Plasma Jet


In its simplest design, it consists of a cylindrical shaped cathode, an outer glass/dielectric shield wrapped by the anode. By feeding any carrier gas or air between the cathode and shield, and by applying DC/RF power, an arc between the electrodes may be ignited and sustained. Higher voltages (kV) are required for gas breakdown at atmospheric pressure as required by the Paschen law. At higher pressure the collision rate is high and effective energy exchange occurs between the electrons and neutral molecules, so that thermal equilibrium achieved, and electron temperature lowers to Te = Tn. In this case, the electron density usually ranges from 1016 –1019 cm-3.

Figure 1 Schematic of plasma jet setup consisting of ring electrodes around 2 mm diameter quartz tube. The imaging region is 1.5 mm from tube exit. Inset photo shows gas/droplet stream in liquid-filled cuvette. (DOI:

Example of a low temperature plasma jet device driven by low voltage Ac and used for wound healing is discussed here (figure 2). It comprises of two copper electrodes in a coaxial layout. The diameter of inner solid positive electrode is 8 mm and inner diameter of outer hollow electrode is 25 mm which is biased negatively. The two electrodes are attached at base with a dielectric. There is 8.5 mm gap between the electrodes and the middle cavity forms the gas channel. Plasma is generated by the ionization of the air between the two electrodes. The active species are propelled outside of nozzle by the airflow. This system was tested for clinical and bio medical applications and have been successfully demonstrated its efficacy towards the in-depth wound healing.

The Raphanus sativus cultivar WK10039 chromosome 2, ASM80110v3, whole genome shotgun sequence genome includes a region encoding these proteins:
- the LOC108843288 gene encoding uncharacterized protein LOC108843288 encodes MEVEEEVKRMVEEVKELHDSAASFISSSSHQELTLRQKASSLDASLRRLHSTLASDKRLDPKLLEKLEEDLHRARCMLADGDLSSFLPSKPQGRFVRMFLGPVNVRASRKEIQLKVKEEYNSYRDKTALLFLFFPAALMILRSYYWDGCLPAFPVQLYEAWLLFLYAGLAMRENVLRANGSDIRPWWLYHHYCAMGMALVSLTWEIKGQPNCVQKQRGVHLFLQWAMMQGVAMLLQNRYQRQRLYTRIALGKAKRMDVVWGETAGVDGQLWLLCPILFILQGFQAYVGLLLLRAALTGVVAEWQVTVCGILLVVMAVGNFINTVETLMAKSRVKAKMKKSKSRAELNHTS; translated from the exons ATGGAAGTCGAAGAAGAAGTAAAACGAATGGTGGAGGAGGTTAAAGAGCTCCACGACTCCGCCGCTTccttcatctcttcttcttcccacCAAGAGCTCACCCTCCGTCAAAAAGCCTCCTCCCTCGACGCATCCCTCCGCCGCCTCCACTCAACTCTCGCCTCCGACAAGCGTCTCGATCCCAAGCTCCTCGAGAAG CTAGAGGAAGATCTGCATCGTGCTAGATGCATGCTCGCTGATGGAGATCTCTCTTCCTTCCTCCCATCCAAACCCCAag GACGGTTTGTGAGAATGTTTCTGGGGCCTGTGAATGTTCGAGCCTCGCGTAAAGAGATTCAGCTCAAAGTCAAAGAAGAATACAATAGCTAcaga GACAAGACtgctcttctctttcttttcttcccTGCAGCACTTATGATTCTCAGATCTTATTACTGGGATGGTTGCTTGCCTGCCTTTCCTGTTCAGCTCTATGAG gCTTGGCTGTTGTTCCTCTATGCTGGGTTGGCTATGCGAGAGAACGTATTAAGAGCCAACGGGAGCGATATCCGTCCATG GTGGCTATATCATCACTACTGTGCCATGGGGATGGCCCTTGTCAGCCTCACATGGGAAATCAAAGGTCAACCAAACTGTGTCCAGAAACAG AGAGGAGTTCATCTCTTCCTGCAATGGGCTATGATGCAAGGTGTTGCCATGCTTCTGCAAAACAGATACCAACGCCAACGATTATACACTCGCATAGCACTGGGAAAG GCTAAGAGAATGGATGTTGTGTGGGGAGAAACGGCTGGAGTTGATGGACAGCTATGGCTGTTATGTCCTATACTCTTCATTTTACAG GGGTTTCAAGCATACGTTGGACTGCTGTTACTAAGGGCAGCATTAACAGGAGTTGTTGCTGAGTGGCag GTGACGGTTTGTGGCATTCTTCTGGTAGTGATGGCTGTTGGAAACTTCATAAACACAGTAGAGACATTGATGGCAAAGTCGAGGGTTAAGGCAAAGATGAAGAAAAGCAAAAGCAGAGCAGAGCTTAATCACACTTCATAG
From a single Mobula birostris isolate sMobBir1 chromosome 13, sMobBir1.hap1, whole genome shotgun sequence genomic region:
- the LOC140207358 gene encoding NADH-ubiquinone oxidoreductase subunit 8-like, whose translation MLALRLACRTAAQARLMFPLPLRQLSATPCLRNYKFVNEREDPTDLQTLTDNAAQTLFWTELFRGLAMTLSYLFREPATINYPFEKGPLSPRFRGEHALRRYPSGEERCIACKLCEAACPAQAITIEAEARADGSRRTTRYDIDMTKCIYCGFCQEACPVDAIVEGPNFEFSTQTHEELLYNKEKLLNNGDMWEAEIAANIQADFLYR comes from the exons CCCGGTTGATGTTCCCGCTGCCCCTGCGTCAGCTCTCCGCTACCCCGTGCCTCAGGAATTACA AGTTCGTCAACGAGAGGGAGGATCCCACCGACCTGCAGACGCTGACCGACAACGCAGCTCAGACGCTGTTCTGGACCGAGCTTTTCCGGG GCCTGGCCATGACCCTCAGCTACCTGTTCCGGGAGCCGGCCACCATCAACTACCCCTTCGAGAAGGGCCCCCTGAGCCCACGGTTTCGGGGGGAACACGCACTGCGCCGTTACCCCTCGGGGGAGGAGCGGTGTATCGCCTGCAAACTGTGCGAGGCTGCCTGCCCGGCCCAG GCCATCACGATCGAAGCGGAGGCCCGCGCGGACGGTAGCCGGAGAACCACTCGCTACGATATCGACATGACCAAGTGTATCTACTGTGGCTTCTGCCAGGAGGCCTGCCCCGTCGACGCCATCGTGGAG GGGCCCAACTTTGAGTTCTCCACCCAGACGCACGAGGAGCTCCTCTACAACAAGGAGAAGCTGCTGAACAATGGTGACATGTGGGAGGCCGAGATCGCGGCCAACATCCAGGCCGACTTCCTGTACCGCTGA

Figure 2 (A) Schematic illustration of the device, (B) The prototype, (C) Plasma jet operated with surrounded air (DOI:

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